via Criminal Justice Degree Schools
The American public has known for quite some time that the journey on the Internet Superhighway is a precarious one. There is no denying that for many of us, if the correct combination of ones and zeroes are locked into place, our most coveted personal and financial secrets can be known.
The prominence of WikiLeaks has reinforced this notion, not only for Internet followers but for the US government. US and international agencies tirelessly work to root out supporters of the whistleblower Web site to stem the tide of information it distributes.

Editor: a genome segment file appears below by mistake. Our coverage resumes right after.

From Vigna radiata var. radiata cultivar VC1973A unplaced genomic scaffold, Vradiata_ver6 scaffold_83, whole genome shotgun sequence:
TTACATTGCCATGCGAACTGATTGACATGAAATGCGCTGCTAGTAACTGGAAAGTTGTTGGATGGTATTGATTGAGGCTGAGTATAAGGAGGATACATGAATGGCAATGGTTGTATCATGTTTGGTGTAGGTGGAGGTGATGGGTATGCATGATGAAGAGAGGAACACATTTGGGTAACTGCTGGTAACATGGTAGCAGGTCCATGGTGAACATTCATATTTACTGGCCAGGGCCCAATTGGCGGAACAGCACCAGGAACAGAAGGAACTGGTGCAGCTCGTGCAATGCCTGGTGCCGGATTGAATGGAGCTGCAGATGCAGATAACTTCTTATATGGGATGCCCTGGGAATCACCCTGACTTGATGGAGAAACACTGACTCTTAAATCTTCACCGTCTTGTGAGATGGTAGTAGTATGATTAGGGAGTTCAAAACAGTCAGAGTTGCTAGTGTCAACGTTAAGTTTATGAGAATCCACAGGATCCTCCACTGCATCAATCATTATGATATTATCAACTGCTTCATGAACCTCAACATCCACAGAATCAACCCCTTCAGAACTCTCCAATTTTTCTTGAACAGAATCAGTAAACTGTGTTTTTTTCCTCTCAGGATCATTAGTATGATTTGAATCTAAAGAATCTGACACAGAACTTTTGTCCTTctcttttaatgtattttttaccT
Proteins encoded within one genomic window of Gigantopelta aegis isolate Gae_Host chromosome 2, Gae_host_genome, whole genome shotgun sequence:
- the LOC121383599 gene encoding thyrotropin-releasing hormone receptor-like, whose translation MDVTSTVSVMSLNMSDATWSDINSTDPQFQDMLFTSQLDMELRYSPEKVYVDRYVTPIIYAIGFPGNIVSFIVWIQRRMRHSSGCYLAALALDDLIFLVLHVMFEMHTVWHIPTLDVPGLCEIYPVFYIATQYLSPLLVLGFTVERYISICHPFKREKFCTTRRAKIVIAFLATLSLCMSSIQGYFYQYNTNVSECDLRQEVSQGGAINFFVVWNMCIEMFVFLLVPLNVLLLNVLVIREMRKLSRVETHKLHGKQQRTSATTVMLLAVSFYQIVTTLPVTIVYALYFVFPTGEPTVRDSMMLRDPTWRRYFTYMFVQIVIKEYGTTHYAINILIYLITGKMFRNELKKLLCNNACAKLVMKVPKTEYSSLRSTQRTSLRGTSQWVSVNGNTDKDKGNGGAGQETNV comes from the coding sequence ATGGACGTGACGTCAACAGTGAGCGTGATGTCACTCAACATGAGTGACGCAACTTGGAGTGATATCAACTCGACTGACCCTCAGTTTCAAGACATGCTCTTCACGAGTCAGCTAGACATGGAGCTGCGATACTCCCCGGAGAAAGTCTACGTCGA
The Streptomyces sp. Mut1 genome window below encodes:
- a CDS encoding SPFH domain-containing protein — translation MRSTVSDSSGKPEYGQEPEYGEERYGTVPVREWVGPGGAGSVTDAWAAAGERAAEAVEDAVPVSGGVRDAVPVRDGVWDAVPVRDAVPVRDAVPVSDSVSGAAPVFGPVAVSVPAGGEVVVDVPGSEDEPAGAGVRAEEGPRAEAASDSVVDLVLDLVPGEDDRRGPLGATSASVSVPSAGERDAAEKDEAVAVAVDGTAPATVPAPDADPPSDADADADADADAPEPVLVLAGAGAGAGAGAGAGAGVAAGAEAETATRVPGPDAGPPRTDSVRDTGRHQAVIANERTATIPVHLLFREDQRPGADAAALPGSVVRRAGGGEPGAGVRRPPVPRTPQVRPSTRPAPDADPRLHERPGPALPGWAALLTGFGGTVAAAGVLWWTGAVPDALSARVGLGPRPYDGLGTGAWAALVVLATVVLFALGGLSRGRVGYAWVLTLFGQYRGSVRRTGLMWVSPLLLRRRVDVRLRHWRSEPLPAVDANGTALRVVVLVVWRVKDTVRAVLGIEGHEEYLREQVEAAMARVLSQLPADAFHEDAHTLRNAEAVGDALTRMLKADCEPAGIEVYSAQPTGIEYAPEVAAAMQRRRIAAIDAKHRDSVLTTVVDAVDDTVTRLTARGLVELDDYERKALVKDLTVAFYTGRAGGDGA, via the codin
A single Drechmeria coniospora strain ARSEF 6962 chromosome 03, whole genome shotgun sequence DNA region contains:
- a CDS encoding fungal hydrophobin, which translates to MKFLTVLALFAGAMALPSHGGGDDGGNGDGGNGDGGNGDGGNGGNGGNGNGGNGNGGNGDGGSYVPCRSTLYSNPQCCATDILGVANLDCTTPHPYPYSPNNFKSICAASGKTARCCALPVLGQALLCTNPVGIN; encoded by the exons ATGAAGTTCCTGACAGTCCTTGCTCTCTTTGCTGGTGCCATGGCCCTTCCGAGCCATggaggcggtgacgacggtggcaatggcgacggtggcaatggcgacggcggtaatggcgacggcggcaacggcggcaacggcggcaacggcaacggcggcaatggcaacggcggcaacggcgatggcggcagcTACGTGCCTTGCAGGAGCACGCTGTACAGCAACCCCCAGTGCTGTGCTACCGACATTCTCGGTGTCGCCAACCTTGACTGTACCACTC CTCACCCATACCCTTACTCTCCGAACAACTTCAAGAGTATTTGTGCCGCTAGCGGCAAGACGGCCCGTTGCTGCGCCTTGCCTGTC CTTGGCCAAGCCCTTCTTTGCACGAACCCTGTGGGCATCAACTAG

WikiLeaks, though, “only” distributes information that others have provided. The press is fond of pointing out weaknesses in curbing said distribution, and others strongly advocate it as a necessary freedom.
But that doesn’t answer the question – what about actual attacks on networks?
This is an area where US intelligence services and criminal justice professionals are making strong progress. Advancements in technology, combined with computer forensics have aided the ability of the US government to pinpoint the location of cyber attackers.